Monday, 30 November 2009

The power of prayer

It's funny how you can live with a truth for many years but not fully comprehend it real meaning until a moment of 'insight' opens it up and you finally understand it in its depths. One recent example I want to share is the power of prayer and how it works.

Before moving to my previous parish I was inspired by an address the incumbent gave once at a conference where he told the story of the parish and how it grew under his ministry. He told of being there 5-6 years but with minimal success until one day, having read a book on prayer (I forget which one) he decided to tithe his time and devote a tenth of each day praying. So for two hours and forty minutes each day he gave himself to prayer. Within a space of time things began to happen and his church grew and blossomed and the congregation size trippled.

Since then I have always looked at prayer as being important but without realizing how. I merely saw it as a tool to bring about renewal and growth - just as it did in my predecessor's ministry - but I went no deeper than that. I have often reflected on this but seemed to progress no further than seeing the connection between prayer and the growth of the congregation in his church. Now, finally, I think I understand how it happened. Through giving himself more to prayer my predecessor got closer and closer to God and as he did HE changed. He developed a greater sensitivity to the voice and promptings of the Holy Spirit. God's thoughts became his thoughts, God's ways became his ways and God's will became his will. There was a coming together of the two - my predecessor and God - to such a degree that they became, sort of, one.

Jesus tells us about this in John's gospel, chapter 15, a passage that has always fascinated me. Here Jesus likens the relationship of the disciple to Him/God as a branch to a vine:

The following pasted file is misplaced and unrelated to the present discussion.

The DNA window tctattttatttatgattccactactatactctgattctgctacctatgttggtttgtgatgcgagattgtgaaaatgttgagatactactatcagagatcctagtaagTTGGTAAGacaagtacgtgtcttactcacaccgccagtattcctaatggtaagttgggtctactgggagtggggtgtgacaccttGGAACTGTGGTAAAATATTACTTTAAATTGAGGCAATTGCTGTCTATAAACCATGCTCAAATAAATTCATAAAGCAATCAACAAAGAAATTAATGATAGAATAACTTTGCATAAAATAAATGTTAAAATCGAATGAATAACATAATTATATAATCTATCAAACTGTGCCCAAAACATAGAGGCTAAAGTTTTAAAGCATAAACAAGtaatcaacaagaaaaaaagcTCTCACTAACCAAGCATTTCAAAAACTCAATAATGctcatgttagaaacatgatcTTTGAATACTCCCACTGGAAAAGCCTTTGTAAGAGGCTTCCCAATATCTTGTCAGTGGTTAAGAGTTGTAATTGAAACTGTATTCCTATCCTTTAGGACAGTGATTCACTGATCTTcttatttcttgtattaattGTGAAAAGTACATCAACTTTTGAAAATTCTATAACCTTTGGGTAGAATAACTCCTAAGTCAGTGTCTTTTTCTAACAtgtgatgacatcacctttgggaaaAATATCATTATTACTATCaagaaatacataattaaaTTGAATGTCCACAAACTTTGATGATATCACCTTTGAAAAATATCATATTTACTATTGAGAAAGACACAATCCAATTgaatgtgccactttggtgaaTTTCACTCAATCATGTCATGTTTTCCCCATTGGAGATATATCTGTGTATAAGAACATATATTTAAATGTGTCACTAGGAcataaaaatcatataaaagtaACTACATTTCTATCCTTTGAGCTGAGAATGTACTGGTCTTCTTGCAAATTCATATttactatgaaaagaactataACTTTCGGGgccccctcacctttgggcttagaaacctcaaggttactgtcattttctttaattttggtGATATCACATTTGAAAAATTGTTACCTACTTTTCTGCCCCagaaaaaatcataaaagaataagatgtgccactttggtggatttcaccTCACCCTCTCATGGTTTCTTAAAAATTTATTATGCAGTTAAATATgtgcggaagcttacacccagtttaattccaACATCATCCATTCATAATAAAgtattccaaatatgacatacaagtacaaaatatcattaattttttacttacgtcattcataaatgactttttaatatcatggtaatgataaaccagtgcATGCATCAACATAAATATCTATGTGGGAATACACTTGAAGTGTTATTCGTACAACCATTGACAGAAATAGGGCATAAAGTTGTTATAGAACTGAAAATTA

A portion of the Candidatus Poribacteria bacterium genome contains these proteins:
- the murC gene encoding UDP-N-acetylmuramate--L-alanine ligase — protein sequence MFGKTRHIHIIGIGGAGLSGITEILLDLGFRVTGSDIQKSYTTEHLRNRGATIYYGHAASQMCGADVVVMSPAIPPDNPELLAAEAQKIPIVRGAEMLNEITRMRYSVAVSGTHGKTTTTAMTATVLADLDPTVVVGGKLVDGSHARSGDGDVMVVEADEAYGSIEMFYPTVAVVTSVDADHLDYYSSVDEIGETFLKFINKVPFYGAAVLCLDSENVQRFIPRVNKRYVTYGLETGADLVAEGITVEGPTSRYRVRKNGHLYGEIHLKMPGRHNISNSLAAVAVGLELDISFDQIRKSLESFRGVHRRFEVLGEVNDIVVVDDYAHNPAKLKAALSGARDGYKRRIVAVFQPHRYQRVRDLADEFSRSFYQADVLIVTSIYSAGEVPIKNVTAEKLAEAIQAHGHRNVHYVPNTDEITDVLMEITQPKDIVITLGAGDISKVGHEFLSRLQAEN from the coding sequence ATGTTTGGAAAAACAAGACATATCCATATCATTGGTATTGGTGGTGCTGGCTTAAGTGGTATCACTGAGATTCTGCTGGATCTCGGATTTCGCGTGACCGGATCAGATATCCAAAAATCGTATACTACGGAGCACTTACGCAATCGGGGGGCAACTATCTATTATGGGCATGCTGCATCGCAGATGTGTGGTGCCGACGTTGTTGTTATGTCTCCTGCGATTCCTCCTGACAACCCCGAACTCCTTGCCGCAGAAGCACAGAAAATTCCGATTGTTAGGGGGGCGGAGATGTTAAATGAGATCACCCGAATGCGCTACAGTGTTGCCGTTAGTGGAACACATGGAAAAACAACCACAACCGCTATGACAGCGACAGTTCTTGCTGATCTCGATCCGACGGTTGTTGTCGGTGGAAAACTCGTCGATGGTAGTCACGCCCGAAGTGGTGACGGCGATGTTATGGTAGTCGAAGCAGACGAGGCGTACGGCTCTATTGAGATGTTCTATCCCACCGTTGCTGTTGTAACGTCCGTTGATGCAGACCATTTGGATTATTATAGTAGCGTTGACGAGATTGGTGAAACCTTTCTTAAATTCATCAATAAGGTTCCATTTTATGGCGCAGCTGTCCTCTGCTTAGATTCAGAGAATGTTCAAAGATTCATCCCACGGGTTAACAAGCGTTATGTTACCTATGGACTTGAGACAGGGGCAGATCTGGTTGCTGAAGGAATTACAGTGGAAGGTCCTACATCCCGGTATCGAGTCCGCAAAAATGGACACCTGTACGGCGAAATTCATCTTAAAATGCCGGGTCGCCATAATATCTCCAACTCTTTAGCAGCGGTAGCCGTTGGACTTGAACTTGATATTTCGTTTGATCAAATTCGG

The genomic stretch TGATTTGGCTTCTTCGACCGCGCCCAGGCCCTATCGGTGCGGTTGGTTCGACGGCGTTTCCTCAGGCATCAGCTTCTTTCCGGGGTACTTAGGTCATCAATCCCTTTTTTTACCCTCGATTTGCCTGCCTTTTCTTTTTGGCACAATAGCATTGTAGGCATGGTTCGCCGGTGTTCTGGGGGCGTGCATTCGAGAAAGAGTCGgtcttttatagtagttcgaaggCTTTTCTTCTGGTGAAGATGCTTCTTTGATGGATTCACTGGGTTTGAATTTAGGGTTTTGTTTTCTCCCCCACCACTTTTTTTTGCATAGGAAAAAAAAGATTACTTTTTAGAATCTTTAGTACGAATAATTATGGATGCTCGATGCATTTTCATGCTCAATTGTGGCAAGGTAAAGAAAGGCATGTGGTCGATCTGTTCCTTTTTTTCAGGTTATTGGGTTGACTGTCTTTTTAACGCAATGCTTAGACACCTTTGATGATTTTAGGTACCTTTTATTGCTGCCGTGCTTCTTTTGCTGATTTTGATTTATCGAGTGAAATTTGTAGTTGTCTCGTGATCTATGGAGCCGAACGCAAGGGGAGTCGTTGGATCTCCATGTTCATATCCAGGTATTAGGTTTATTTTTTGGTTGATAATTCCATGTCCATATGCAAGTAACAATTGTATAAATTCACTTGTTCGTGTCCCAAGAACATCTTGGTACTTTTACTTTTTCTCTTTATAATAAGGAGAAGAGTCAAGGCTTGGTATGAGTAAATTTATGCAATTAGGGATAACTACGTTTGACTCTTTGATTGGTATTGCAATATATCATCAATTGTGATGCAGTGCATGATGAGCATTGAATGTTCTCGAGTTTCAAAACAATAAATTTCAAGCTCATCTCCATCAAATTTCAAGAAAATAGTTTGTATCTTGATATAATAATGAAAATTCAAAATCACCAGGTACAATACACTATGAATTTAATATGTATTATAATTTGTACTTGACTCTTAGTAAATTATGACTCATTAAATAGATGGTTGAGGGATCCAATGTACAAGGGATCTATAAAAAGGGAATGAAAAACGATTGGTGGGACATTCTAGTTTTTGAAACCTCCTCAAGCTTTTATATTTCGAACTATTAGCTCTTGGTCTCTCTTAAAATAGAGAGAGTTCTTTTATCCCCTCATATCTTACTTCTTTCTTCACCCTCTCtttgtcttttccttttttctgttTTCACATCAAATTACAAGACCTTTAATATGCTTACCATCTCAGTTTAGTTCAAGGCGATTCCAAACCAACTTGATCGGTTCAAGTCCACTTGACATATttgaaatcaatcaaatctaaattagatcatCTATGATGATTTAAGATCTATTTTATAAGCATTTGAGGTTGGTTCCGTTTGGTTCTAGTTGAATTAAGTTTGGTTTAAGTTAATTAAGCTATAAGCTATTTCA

"Remain united to me, and I will remain united to you. A branch cannot bear fruit by itself; ift can do so only if it remains in the vine. In the same way you cannot bear fruit unless you remain in me. I am the vine, and you are the branches. Whoever remains in me, and I in him, will bear much fruit; for you can do nothing without me.... If you remain in me and my words remain in you, then you will ask for anything you wish, and you shall have it."
(John 15:4-5,7 GNB)


Here, especially in the last verse, Jesus explains what in fact happened with my friend and colleague. He 'remained' or (NIV) 'abided' in Jesus. This led to him being able to "ask anything" he wished - although it was not in fact 'he' who asked but this new 'he/God' partnership - which led him to see things happen and change. Prayer was not so much the key to changing the parish as it was, first of all, the key to changing him.

The power of prayer is to bring us closer and deeper into God so that God can finally work His will in us, and through us, for His world, starting where we are. Just as the 'light' in Matthew 5:14-16 can only be light if it is connected to the source of all true light i.e. Jesus, and the salt in Matthew 5:13 can only remain 'salty' if it is made salty by the true salt itself i.e. Jesus, so life can only produce life it it is connected to the source of life, God Himself.

Of course we must not, as we often do, turn this into some sort of 'formula' for parish/church renewal. This is not some kind of mechanical device. No. It must always be personal in terms of being real and genuine. But God has so designed us that we need to maintain and develop in our relationship with Him if we are to achieve anything of spiritual and therefore real and lasting, value. So the lesson I have learnt from all of this? Pray as much and as often as you can. And when you do, pray as if your life depended on it, because it does.

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